TOKYO - A perennial money-losing company that faces possible bankruptcy gets a fresh line of credit from its banks, plus solid promises from its larger partners that they will assist in its restructuring. So does a relieved stock market bid up the company's share price?
The shares of Nissan Diesel Motor Co. jumped 5 percent, to ¥107 or about $1, on Feb. 7, when the company announced a major bailout plan involving its two biggest shareholders, Nissan Motor Co. and Renault SA. Each company owns 22.5 percent of the troubled truckmaker.
Since then, however, the shares have nose-dived 20 percent. The stock closed at ¥85 on Thursday, Feb. 17. Traditionally, any price below ¥100 on the Tokyo Stock Exchange is considered a no-confidence vote by the market. Nissan Diesel's historic low stock price is ¥69, set back in 1962.
There are two reasons for the pummeling the stock has taken, said Chikao Masuzawa, truck analyst at ING Baring Securities (Japan) Ltd.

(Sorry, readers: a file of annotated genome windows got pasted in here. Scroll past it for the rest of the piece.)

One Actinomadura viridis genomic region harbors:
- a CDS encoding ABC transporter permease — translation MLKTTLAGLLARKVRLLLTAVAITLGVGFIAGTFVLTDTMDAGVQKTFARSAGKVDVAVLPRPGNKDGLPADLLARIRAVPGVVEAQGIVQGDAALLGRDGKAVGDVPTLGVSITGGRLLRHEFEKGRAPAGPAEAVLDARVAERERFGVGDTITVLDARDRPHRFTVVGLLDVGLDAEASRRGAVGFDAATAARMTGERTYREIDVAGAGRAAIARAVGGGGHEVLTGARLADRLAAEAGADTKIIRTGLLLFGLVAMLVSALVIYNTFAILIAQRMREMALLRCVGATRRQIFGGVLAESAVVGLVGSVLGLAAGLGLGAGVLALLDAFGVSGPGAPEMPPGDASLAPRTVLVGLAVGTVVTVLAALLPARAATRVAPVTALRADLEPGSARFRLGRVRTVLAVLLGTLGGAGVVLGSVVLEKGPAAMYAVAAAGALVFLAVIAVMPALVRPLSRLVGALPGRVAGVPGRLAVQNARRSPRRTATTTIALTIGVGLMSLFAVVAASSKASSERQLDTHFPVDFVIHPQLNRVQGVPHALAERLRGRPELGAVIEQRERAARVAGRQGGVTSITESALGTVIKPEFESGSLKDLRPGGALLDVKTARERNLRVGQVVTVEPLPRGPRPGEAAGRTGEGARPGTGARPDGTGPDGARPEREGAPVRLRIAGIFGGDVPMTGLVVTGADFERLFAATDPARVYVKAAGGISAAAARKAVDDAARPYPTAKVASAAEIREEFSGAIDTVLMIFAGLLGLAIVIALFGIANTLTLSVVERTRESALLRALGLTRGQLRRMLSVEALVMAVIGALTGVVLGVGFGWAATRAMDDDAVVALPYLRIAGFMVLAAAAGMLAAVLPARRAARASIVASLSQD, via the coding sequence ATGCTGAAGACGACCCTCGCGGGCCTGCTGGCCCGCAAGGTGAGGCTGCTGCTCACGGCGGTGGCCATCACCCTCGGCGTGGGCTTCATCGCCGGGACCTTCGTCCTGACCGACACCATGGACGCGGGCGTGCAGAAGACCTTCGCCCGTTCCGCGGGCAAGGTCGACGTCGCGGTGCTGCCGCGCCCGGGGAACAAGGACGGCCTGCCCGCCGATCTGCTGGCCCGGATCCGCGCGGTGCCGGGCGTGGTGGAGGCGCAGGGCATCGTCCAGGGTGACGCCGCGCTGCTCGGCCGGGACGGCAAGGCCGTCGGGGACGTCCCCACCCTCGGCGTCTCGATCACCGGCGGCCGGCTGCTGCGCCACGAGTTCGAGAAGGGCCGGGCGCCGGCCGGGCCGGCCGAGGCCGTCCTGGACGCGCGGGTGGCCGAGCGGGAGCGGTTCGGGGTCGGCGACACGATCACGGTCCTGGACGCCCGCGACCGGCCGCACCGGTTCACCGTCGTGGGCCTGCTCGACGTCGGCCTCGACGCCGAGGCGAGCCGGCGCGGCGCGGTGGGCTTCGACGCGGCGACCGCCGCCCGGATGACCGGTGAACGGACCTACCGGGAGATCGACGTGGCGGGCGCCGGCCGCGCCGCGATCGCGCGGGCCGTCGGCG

'The basic reason is that the truck market in Japan is not showing any signs of recovery at all,' she said.
Sales of medium- and heavy-duty trucks closely mirror economic activity, and the Japanese economy is on the edge of recession.
In addition, investors 'have to get rid of some holdings to raise money to invest in better-performing companies,' Masuzawa said. 'So they're switching off.'
As they choose which stocks to sell in order to raise funds, 'investors are trying to minimize risk,' she added. 'Everyone is looking at what happened to Nagasakiya.'
Nagasakiya is a chain-store retailer. It filed for court protection from its creditors on Feb. 13 with group liabilities of about $3.5 billion, making it the largest retail bankruptcy in Japanese history.
'In Nissan Diesel's case, you never know what's going to happen,' Masuzawa cautioned. On the other hand, she added, 'If there's any sign of improvement in the industry, Nissan Diesel's share price is going to bounce back quickly.'